We are overcoming fear by praise and worship, our joy flowing out of our intimate relationship with Christ. God is responding by sovereign acts of deliverance.
Charles: A Dream
I think it was an attack. It was something I was doing, with God, a job, I don’t know. I prayed to get through it. And an entity said to me: Oh, you think you get away? I almost got there, and then it put its finger there and stopped me. I have to think it was a satan thing, right?
Judy: We Are Claimed By God
That is the sadistic spirit, the very attitude of Leviathan. This is the monster of the government of man that thinks it can keep us bound, just as Pharaoh was trying to stop Israel from going. God is now setting us free, He is setting this whole nation free. That spirit is continually saying to us, no, you can’t go, wee how far reaching my empire goes. The earth is God’s, and He will show Himself strong. The enemy cannot touch anything that is holy. You don’t want anything of the flesh, it gives that spirit ground to hold you. Holiness is so important. It is God’s fiery touch that encompasses us.
Kai: Sovereign Acts Of God
The Church in Phillipi was very close to Paul. He may have met these people in prison. Paul and Silas had been beaten and jailed in Phillipi, but they praised and worshipped God in response. God acted in power to deliver them, and bring salvation to the inmates and the keeper of the prison. Another powerful intervention of God is reported in the book of Daniel. God humbled king Nebuchadnezzar by reducing him to the state of a wild animal. He restored him back to his throne after 7 years. After that, king Nebuchadnezzar praised and glorified God. Here God was acting sovereignly in dealing with the most mighty king on earth.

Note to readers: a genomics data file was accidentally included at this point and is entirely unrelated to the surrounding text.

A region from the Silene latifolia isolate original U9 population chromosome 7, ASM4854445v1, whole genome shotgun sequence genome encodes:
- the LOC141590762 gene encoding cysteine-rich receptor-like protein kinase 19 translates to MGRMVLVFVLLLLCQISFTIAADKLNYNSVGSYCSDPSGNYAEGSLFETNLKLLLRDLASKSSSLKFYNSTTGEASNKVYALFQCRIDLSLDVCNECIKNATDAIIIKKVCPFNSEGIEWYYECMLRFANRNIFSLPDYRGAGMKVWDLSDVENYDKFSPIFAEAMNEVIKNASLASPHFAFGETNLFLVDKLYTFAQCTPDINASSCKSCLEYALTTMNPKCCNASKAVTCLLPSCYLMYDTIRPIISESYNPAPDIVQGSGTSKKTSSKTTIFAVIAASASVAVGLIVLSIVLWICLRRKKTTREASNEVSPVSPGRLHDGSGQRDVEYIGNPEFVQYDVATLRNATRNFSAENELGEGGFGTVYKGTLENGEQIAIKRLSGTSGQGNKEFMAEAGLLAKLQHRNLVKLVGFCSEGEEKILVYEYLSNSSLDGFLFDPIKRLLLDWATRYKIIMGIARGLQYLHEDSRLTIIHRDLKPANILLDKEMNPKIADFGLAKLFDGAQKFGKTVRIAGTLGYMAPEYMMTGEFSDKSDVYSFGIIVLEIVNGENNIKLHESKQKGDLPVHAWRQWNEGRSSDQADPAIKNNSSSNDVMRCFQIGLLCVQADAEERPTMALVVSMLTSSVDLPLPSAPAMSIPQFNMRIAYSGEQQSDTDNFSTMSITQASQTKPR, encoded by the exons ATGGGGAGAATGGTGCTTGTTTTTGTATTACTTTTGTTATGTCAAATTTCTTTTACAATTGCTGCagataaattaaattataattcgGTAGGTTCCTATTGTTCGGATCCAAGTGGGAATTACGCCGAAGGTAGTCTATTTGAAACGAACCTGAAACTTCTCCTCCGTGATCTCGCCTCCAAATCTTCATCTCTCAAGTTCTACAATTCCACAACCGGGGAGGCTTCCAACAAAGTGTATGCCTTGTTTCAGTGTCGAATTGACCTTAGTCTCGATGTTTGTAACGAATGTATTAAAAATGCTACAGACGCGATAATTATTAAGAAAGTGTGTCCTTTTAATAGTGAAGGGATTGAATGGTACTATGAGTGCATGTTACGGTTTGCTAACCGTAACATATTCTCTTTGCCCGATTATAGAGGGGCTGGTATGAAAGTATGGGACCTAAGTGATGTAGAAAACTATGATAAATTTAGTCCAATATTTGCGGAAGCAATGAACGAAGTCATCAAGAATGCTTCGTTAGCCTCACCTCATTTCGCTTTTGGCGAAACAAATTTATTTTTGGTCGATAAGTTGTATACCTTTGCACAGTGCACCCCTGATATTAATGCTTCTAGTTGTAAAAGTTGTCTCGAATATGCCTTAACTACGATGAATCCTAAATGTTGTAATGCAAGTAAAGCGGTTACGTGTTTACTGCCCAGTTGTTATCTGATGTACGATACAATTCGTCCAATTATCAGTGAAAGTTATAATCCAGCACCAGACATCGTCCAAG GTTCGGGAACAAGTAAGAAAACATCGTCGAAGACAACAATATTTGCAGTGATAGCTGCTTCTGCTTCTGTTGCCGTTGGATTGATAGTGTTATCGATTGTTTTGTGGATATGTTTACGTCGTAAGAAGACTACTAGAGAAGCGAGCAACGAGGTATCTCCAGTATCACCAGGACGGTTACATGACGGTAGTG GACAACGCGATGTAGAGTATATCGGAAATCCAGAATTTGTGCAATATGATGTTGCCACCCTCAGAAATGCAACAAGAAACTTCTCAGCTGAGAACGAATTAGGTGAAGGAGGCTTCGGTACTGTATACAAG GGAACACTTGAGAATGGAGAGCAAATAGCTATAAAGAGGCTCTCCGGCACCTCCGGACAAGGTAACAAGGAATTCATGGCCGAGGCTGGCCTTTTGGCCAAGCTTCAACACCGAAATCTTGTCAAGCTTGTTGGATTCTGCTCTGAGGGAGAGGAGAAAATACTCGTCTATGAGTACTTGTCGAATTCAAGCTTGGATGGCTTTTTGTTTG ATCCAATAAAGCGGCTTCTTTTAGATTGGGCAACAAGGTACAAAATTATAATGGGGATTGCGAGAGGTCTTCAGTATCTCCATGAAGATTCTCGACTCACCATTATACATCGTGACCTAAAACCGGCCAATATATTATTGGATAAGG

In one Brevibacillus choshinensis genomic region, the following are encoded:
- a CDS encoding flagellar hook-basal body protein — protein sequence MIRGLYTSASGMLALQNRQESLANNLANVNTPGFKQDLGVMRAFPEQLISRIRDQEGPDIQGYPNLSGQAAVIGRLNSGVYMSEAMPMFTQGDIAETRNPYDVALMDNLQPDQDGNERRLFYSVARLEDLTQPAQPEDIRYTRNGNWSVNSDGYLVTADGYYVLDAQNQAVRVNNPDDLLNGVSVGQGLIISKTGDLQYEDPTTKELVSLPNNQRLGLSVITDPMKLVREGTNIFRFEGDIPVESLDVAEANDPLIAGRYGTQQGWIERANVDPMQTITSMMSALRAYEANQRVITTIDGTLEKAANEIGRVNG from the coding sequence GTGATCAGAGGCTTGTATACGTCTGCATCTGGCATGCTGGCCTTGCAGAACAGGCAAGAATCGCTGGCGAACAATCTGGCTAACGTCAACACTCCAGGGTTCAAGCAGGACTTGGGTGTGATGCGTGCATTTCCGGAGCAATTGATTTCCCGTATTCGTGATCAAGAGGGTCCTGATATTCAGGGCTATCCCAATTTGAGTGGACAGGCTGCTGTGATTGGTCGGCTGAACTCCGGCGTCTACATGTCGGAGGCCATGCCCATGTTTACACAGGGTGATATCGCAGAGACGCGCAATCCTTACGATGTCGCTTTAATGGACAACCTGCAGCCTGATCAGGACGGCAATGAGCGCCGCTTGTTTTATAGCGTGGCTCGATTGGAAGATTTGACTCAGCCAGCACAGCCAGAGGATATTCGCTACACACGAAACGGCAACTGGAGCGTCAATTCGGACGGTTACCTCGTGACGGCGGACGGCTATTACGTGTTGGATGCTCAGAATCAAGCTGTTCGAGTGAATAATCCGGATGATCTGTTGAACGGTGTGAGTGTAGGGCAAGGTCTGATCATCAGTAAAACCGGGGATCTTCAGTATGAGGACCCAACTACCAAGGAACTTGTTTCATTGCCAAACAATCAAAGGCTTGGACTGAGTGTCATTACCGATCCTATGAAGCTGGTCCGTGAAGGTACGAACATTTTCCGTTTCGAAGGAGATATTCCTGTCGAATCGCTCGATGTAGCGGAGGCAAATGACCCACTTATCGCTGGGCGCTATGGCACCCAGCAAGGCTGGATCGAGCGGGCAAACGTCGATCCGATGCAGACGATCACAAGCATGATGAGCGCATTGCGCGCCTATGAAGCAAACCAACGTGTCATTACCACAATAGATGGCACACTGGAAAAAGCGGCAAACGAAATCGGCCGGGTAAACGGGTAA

In Phillipi, God responded sovereignly to the praise which Paul and Silas were giving. The prison was shaken and the doors were opened. None of the prisoners tried to escape. God had touched their hearts, and they were waiting. This event was preceded by another sovereign act of God, independent of man’s actions, as in the day of Nebuchadnezzar. This act was the sacrifice in which Christ offered Himself. After this sacrifice, God was and is acting in response to our praise and worship, to our readiness to lay down our lives for Him.
In this, is the joy of the Lord. Our joy is not in our circumstances, it is in our relationship with Christ. Out of this comes our praise and adoration, and out of this comes God’s response. Christ tells us to rejoice, when we are persecuted, because so they persecuted the prophets. The Old Testament prophets were God’s only way to speak to His people. In the New Testament, all believers can prophecy, can be a vessel of the Holy Spirit and deliver words of salvation to others. In this spirit, Paul exhorts the Philippians: “Finally, my brethren, rejoice in the Lord” (Php 3:1) and “Rejoice in the Lord alway: and again I say, Rejoice” (Php 4:4).
Persecution but confirms this joyful position of the people of God. Paul put great emphasis on unity among believers and on standing strong in the face of persecution. Not being terrified by persecution is an evident token of perdition to the enemies of Christ, and of salvation to His people (Php 1:28).
This dividing between those going to perdition and those going to salvation is a sovereign work of God. We can be confident that God is going to complete the work of salvation within us (Php 1:6), so that we can will and do what is pleasing to Him (Php 2:13).
Lonnie: Dedicating Our Circumstances To God
Deut 20:5 instructs the Israelites that men going to battle have to have their house dedicated first. To dedicate means to initiate, discipline, train up. This is the place we are at. Paul and Silas were actually dedicating the prison to God, they disciplined and trained those around them. This is how you act, then God will show up in a mighty way. We are in a place of affliction, so we have to show people how to get out of it, by bringing God into it.